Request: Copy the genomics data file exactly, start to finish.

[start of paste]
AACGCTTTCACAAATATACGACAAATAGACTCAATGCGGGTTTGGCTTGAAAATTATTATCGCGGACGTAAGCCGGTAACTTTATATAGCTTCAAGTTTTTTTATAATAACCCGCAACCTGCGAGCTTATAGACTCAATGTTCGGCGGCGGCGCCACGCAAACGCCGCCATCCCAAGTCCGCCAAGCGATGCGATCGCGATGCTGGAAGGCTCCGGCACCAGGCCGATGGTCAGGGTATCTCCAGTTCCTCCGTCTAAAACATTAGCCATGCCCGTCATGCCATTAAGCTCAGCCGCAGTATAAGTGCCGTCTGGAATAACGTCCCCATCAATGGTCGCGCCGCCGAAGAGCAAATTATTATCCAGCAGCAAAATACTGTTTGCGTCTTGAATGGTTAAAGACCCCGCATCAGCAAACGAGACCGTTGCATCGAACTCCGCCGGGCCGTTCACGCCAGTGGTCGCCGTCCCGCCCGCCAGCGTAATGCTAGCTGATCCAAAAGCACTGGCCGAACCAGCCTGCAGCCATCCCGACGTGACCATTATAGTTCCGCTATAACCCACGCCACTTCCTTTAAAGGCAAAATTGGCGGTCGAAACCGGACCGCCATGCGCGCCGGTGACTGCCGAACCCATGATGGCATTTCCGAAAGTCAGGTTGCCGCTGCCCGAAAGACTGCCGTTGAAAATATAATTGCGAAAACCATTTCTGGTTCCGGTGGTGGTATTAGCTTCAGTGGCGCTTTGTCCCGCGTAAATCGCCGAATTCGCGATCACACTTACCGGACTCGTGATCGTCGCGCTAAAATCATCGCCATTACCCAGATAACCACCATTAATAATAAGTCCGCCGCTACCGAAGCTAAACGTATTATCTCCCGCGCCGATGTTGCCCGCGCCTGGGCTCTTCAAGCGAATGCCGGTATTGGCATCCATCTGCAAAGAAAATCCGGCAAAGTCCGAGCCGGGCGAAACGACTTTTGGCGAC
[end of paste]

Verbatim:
AACGCTTTCACAAATATACGACAAATAGACTCAATGCGGGTTTGGCTTGAAAATTATTATCGCGGACGTAAGCCGGTAACTTTATATAGCTTCAAGTTTTTTTATAATAACCCGCAACCTGCGAGCTTATAGACTCAATGTTCGGCGGCGGCGCCACGCAAACGCCGCCATCCCAAGTCCGCCAAGCGATGCGATCGCGATGCTGGAAGGCTCCGGCACCAGGCCGATGGTCAGGGTATCTCCAGTTCCTCCGTCTAAAACATTAGCCATGCCCGTCATGCCATTAAGCTCAGCCGCAGTATAAGTGCCGTCTGGAATAACGTCCCCATCAATGGTCGCGCCGCCGAAGAGCAAATTATTATCCAGCAGCAAAATACTGTTTGCGTCTTGAATGGTTAAAGACCCCGCATCAGCAAACGAGACCGTTGCATCGAACTCCGCCGGGCCGTTCACGCCAGTGGTCGCCGTCCCGCCCGCCAGCGTAATGCTAGCTGATCCAAAAGCACTGGCCGAACCAGCCTGCAGCCATCCCGACGTGACCATTATAGTTCCGCTATAACCCACGCCACTTCCTTTAAAGGCAAAATTGGCGGTCGAAACCGGACCGCCATGCGCGCCGGTGACTGCCGAACCCATGATGGCATTTCCGAAAGTCAGGTTGCCGCTGCCCGAAAGACTGCCGTTGAAAATATAATTGCGAAAACCATTTCTGGTTCCGGTGGTGGTATTAGCTTCAGTGGCGCTTTGTCCCGCGTAAATCGCCGAATTCGCGATCACACTTACCGGACTCGTGATCGTCGCGCTAAAATCATCGCCATTACCCAGATAACCACCATTAATAATAAGTCCGCCGCTACCGAAGCTAAACGTATTATCTCCCGCGCCGATGTTGCCCGCGCCTGGGCTCTTCAAGCGAATGCCGGTATTGGCATCCATCTGCAAAGAAAATCCGGCAAAGTCCGAGCCGGGCGAAACGACTTTTGGCGAC